In January, NOW chapters across the country commemorated the 25th anniversary of the Roe v. Wade Supreme Court decision which legalized abortion. Chapter vigils, pickets and educational programs emphasized that new laws which limit access to abortion are undermining Roe v. Wade. (See story about women's clinic bombing.)
In addition, chapters organized and raised funds so that people from all over the country could attend the Women of Color and Allies Summit. As this National NOW Times goes to press, chapters are planning Women-Friendly Workplace actions as part of Women's History Month (March).
The event was open to the public from Dec. 22 to Jan. 24, coinciding with the anniversaries of both Roe v. Wade and the Brookline clinic murders (Dec. 30, 1994).
Opening ceremonies raised money for NOW and included a forum entitled "25 Years and Counting: Next Steps in the Struggle for Reproductive Freedom." Chapter President Toni Troop; Eileen McDonagh, author of Breaking the Abortion Deadlock; Judy Norsigian, founder of the Boston Women's Health Book Collective (publishers of Our Bodies, Ourselves); and student organizer Elena Tate spoke about strategies to expand and secure women's access to reproductive health care.
The informational display panels of the exhibit are available for use throughout the year. Contact Greater Boston NOW at 617-232-1017 for details on bringing this exhibit to your chapter.
Raleigh (N.C.) NOW's annual Roe v. Wade march and rally drew over 100 abortion rights supporters to the state capitol grounds and received significant media coverage.
In addition to chapter activists Kathe Rauch, Kristi Reeves and N.C. NOW President Robin Davis, speakers included North Carolina Civil Liberties Union Executive Director Deborah Ross; state Senators Brad Miller and Eric Reeves; Patti Hammond from N.C. State University's student-run rape education group; and Mandy Carter, field director for the National Black Lesbian and Gay Leadership Forum and a member of Durham NOW. Singer Naomi Glasscock provided music.
Raleigh NOW members also gathered signatures for North Carolina NOW's
annual two-page newspaper signature ad which lists names of supporters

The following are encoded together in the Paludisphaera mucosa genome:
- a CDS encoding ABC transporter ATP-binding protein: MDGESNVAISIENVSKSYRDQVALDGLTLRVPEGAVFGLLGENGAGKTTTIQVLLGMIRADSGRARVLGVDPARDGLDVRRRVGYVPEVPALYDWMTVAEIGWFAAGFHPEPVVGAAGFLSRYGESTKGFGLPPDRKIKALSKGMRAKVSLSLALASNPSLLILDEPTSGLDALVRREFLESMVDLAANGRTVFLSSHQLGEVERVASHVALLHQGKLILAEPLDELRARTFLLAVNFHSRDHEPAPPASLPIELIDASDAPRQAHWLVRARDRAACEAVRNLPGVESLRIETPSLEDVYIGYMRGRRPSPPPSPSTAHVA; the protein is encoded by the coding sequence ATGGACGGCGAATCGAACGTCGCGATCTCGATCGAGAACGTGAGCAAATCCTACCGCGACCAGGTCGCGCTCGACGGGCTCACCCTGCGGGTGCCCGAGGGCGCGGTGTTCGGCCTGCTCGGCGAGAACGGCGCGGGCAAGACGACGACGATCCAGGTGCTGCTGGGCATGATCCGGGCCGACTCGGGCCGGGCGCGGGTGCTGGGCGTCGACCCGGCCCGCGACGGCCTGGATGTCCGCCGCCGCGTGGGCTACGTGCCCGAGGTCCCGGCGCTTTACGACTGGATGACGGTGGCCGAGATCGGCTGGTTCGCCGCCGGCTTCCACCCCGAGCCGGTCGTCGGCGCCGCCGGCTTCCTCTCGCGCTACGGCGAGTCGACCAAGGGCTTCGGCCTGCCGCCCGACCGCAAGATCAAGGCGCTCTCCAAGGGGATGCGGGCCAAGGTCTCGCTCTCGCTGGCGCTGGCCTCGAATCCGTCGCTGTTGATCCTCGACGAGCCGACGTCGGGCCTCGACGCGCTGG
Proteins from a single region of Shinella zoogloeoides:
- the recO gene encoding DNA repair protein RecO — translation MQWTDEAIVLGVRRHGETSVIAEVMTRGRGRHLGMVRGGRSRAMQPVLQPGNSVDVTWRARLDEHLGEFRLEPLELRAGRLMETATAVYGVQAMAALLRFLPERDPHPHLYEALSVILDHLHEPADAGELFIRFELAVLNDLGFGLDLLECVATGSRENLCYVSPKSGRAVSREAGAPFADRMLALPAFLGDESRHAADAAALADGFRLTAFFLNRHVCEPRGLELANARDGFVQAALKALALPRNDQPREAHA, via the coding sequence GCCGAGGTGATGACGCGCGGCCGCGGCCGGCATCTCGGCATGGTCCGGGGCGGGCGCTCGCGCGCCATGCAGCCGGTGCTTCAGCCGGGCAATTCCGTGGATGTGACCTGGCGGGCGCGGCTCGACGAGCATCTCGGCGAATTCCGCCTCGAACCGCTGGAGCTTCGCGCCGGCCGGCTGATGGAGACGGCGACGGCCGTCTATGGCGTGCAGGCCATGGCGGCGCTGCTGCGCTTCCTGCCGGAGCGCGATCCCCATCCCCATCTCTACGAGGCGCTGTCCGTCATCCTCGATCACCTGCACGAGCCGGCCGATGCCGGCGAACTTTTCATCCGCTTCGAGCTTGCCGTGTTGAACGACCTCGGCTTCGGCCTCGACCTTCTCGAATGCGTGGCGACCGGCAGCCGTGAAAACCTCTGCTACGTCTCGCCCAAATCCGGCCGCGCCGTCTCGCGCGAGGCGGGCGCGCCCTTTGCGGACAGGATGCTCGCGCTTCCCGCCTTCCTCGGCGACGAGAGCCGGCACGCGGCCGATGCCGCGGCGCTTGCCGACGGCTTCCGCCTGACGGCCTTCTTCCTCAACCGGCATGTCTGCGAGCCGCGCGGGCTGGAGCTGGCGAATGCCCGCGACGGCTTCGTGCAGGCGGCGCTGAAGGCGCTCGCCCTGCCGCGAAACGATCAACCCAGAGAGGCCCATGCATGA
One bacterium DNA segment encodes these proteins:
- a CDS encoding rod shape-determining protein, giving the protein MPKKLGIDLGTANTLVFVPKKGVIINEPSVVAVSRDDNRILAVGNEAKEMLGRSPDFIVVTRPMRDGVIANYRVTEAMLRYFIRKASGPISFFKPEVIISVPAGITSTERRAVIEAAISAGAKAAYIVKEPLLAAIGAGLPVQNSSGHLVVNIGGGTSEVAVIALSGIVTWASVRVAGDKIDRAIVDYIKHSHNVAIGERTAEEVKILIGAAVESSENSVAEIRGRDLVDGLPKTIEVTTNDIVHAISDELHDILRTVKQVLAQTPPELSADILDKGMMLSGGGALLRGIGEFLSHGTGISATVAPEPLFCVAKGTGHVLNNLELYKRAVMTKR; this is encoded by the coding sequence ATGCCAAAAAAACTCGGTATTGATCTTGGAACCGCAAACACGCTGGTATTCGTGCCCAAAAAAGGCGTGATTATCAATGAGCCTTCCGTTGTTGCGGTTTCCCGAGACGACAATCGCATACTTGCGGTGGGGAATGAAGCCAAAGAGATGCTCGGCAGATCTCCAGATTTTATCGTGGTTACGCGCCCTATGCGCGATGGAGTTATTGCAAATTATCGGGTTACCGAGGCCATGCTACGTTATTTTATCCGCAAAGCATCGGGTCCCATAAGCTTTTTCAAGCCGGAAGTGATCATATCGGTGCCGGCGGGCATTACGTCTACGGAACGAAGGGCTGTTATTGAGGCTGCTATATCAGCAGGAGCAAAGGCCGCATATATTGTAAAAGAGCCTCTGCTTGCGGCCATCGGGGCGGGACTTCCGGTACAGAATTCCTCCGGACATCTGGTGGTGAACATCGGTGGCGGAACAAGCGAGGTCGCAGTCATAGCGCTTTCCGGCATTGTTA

of the Roe v. Wade decision and calls for the availability of safe,
legal abortion to all women. Contributions for the ad help to pay for N.C.
Representatives from three Arizona NOW chapters protested against alleged ill-treatment of police families who have experienced domestic violence at the hands of Phoenix police officers. Members of East Valley NOW, Sun Cities Area NOW and Phoenix/Scottsdale NOW rallied and held signs outside the police station and city hall, demanding the accountability of Phoenix police.
Oscar Tihlman, president of the Arizona NAACP, spoke of the effects of police brutality on people of color. Folk singer Alix Dobkin sang about the effects of domestic violence on women. Vicilee Jacobs, a survivor of domestic violence, bravely spoke about twenty years of abuse from her officer ex-husband and the neglect and poor treatment her case received from the police department.
Lori Stormer, East Valley chapter co-coordinator and former NOW intern,
spoke of NOW's work to pass the Violence
Against Women Act in 1994 and our lobbying efforts to introduce a new
Violence Against Women Act this year. As a result of the rally, a police
chief agreed to meet with chapter leadership to discuss how the police
department can better serve battered women, especially partners of police
Called the "F-Word Campaign," the project includes writing articles
for newspapers about feminism and conducting surveys to gauge public opinion
about feminism before and after the campaign. The Madison NOW chapter and
Wisconsin State NOW are also developing similar campaigns.
As in national media markets, NOW emerged as the leading voice criticizing
the Promise Keepers and bringing to light their political agenda, their
message that women should be subservient to husbands and the racist and
homophobic roots of their movement.